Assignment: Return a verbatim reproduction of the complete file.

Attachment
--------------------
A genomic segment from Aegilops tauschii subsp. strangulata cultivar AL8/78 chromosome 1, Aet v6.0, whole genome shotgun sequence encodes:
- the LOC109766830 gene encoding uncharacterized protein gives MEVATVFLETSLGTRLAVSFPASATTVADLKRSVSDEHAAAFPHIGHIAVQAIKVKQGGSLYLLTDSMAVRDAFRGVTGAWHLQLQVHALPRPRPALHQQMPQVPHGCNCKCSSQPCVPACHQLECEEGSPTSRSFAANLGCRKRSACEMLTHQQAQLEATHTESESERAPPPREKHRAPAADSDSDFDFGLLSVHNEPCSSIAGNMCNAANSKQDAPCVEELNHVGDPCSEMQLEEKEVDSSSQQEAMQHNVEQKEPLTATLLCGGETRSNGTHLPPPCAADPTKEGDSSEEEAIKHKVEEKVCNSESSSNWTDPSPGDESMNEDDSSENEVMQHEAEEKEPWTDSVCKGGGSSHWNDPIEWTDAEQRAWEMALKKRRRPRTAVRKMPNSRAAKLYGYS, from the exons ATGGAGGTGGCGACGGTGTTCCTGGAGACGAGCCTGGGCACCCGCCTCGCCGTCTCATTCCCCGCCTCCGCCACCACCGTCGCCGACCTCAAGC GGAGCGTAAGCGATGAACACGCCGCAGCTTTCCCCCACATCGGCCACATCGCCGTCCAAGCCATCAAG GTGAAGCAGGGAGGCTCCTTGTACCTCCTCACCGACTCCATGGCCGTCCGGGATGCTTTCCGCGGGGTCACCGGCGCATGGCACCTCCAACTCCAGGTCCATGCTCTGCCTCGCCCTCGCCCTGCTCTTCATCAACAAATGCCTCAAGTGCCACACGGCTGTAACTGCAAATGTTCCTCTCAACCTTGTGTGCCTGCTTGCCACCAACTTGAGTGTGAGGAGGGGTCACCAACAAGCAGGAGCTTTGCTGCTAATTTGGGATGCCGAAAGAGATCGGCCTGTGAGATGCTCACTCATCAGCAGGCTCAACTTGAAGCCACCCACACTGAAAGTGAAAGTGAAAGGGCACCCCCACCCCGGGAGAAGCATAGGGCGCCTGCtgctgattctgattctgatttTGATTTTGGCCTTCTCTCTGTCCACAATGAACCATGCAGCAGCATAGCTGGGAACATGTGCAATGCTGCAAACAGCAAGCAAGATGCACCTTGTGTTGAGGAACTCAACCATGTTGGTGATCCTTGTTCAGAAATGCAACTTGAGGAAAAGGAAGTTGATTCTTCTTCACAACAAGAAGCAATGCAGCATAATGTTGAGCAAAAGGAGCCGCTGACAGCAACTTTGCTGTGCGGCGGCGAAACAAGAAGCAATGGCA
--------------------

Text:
A genomic segment from Aegilops tauschii subsp. strangulata cultivar AL8/78 chromosome 1, Aet v6.0, whole genome shotgun sequence encodes:
- the LOC109766830 gene encoding uncharacterized protein gives MEVATVFLETSLGTRLAVSFPASATTVADLKRSVSDEHAAAFPHIGHIAVQAIKVKQGGSLYLLTDSMAVRDAFRGVTGAWHLQLQVHALPRPRPALHQQMPQVPHGCNCKCSSQPCVPACHQLECEEGSPTSRSFAANLGCRKRSACEMLTHQQAQLEATHTESESERAPPPREKHRAPAADSDSDFDFGLLSVHNEPCSSIAGNMCNAANSKQDAPCVEELNHVGDPCSEMQLEEKEVDSSSQQEAMQHNVEQKEPLTATLLCGGETRSNGTHLPPPCAADPTKEGDSSEEEAIKHKVEEKVCNSESSSNWTDPSPGDESMNEDDSSENEVMQHEAEEKEPWTDSVCKGGGSSHWNDPIEWTDAEQRAWEMALKKRRRPRTAVRKMPNSRAAKLYGYS, from the exons ATGGAGGTGGCGACGGTGTTCCTGGAGACGAGCCTGGGCACCCGCCTCGCCGTCTCATTCCCCGCCTCCGCCACCACCGTCGCCGACCTCAAGC GGAGCGTAAGCGATGAACACGCCGCAGCTTTCCCCCACATCGGCCACATCGCCGTCCAAGCCATCAAG GTGAAGCAGGGAGGCTCCTTGTACCTCCTCACCGACTCCATGGCCGTCCGGGATGCTTTCCGCGGGGTCACCGGCGCATGGCACCTCCAACTCCAGGTCCATGCTCTGCCTCGCCCTCGCCCTGCTCTTCATCAACAAATGCCTCAAGTGCCACACGGCTGTAACTGCAAATGTTCCTCTCAACCTTGTGTGCCTGCTTGCCACCAACTTGAGTGTGAGGAGGGGTCACCAACAAGCAGGAGCTTTGCTGCTAATTTGGGATGCCGAAAGAGATCGGCCTGTGAGATGCTCACTCATCAGCAGGCTCAACTTGAAGCCACCCACACTGAAAGTGAAAGTGAAAGGGCACCCCCACCCCGGGAGAAGCATAGGGCGCCTGCtgctgattctgattctgatttTGATTTTGGCCTTCTCTCTGTCCACAATGAACCATGCAGCAGCATAGCTGGGAACATGTGCAATGCTGCAAACAGCAAGCAAGATGCACCTTGTGTTGAGGAACTCAACCATGTTGGTGATCCTTGTTCAGAAATGCAACTTGAGGAAAAGGAAGTTGATTCTTCTTCACAACAAGAAGCAATGCAGCATAATGTTGAGCAAAAGGAGCCGCTGACAGCAACTTTGCTGTGCGGCGGCGAAACAAGAAGCAATGGCA